Howth Peninsula & Village a Charming Day Trip from Dublin

17/03/2018
L2F Mar 18 pic Ireland Howth informatique flickrinformatique

 

Ireland’s capital makes for a stimulating city break, for sure, but few are aware that greater Dublin also has its laid-back, bucolic side even outside its leafy green parks. Exhibit A is the Howth Peninsula, the fishing village of Howth and the tiny offshore island known as Ireland’s Eye. So here’s a St. Patrick’s Day tip o’ the shanter!

 

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Some 45 minutes out of downtown Dublin (reachable by car or DART commuter rail), the Viking-founded old village core of Howth (rhymes with “both”; population just over 8,200) presents a picture-postcard, jetty-enclosed fishing harbour with a mix of fishing boats and pleasure craft – both sailboats and motorised craft from launches to yachts – overlooked by a white lighthouse. You may even spot a few sea lions hanging about! Sandy Claremont Beach is near at hand, and the downtown offers its own mix of charming shops hawking a variety of merchandise; homely pubs, some with live music; restaurants specialising in the catch of the day (salmon and cod are local favourites), a handful of small hotels; a little handicrafts market where you can also have a nice feed; an appealing weekend farmers’ market; and the 15-year-old Hurdy Gurdy Radio Museum of vintage radio-related gadgets, housed in one of a series of old stone watchtowers along this stretch of coast.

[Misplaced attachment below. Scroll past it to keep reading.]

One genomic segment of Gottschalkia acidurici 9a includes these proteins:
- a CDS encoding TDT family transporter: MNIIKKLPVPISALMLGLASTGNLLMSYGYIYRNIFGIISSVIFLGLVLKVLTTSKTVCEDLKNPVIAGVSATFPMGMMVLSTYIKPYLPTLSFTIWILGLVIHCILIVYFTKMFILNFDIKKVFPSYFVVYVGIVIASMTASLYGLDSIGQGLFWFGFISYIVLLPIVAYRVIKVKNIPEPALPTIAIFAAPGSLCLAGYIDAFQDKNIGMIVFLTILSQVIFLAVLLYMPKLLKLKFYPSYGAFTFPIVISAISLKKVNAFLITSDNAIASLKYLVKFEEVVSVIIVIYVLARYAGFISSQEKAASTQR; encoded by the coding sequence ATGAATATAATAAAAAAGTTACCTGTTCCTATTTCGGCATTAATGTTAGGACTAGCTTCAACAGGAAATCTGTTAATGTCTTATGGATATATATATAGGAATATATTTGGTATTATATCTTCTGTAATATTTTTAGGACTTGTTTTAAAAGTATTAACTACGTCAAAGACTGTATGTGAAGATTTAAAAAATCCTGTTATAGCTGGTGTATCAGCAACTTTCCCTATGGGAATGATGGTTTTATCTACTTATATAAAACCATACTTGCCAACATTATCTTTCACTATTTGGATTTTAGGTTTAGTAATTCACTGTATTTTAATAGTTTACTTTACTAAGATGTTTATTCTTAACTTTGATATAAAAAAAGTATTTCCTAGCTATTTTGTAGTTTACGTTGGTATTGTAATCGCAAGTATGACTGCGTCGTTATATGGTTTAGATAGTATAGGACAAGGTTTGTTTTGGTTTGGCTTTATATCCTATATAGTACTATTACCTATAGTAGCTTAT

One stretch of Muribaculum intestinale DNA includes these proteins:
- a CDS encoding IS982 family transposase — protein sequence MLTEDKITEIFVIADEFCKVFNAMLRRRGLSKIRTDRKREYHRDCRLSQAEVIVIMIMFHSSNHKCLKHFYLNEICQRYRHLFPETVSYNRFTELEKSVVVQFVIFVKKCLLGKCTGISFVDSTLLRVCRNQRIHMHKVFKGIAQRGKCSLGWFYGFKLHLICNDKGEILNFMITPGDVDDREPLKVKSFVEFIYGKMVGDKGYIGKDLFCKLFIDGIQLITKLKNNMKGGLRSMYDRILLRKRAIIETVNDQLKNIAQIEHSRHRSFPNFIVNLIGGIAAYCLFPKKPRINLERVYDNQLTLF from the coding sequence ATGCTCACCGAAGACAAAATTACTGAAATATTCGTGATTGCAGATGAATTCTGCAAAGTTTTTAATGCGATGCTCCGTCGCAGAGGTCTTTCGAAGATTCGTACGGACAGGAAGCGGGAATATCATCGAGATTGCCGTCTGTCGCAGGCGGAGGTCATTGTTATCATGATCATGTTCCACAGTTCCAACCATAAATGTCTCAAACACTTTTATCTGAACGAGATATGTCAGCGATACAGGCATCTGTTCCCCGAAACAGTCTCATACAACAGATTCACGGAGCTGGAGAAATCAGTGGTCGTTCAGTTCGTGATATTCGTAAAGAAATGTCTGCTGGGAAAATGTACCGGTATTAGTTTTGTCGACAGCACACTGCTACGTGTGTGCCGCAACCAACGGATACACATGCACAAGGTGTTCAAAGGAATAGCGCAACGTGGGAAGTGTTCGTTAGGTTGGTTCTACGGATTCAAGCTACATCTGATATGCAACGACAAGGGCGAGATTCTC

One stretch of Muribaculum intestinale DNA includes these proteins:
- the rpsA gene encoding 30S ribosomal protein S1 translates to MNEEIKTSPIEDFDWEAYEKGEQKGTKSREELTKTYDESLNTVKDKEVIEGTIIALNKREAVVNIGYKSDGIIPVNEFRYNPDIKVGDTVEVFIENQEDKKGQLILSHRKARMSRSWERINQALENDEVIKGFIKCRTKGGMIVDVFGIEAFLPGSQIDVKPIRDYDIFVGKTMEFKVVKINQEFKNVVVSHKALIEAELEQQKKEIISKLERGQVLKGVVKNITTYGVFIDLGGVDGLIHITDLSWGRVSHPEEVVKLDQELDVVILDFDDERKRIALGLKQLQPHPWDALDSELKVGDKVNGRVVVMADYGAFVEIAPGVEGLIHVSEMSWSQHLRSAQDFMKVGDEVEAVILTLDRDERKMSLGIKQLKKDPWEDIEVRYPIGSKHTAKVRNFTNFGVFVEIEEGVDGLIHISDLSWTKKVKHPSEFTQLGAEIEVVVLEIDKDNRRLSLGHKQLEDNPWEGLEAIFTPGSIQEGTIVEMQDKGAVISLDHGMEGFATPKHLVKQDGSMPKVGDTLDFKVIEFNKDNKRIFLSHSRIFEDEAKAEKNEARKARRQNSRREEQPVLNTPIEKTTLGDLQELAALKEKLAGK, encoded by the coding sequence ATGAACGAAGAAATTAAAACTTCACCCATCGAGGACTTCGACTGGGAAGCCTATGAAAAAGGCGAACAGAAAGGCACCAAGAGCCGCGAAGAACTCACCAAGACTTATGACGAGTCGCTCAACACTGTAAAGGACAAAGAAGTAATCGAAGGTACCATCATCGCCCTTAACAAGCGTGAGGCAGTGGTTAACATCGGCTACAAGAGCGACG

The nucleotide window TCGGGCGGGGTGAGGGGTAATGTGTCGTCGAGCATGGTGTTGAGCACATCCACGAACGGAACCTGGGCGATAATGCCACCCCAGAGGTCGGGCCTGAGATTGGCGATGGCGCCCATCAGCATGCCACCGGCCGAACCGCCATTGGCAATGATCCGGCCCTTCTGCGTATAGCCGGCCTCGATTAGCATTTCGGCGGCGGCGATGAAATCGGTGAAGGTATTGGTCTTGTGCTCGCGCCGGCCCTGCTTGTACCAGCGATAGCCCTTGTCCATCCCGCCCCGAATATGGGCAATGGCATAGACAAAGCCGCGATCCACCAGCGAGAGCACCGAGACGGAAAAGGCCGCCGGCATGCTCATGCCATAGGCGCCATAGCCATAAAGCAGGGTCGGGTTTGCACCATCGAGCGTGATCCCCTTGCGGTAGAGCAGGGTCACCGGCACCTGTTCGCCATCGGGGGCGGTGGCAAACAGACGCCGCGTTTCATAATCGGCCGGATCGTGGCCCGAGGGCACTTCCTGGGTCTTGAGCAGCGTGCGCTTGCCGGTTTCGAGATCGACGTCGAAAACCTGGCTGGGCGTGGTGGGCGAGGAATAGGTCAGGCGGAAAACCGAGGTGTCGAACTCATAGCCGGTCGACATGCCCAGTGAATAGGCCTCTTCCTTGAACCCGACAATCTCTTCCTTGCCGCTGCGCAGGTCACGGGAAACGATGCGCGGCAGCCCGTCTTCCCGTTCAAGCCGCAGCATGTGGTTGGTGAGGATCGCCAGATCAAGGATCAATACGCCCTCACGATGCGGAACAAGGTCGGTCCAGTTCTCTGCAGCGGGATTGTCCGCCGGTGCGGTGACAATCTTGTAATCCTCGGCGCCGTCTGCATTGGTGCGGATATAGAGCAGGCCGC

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JP/geograph.co.uk

 

A short stroll away, you’ll find the area’s main historic landmark, 16th-century Howth Castle, one of Ireland’s oldest still occupied buildings (by the descendants of the original earls of Howth), and a mix of crenellated and modernist; guided mansion tours may be available on warm-weather weekends, and the grounds are also home to a prehistoric dolmen tomb; ruins of an 11th-century abbey; the somewhat ramshackle National Transport Museum of Ireland; and fine gardens noted for their rhododendrons.

Another of the area’s bucolic charms involves the Bog of Frogs Loop, a trail along the nearby coast and heading a bit inland as well, which can take in its entirety up to three hours. If you like, you can also take a boat out to Ireland’s Eye, an uninhabited sanctuary for sea birds and seals with the ruins of a 6th-century monastery and another stone watchtower.

In short, a truly wonderful little day trip from Dublin on St. Patrick’s Day or any other day!

More info: VisitDublin.com.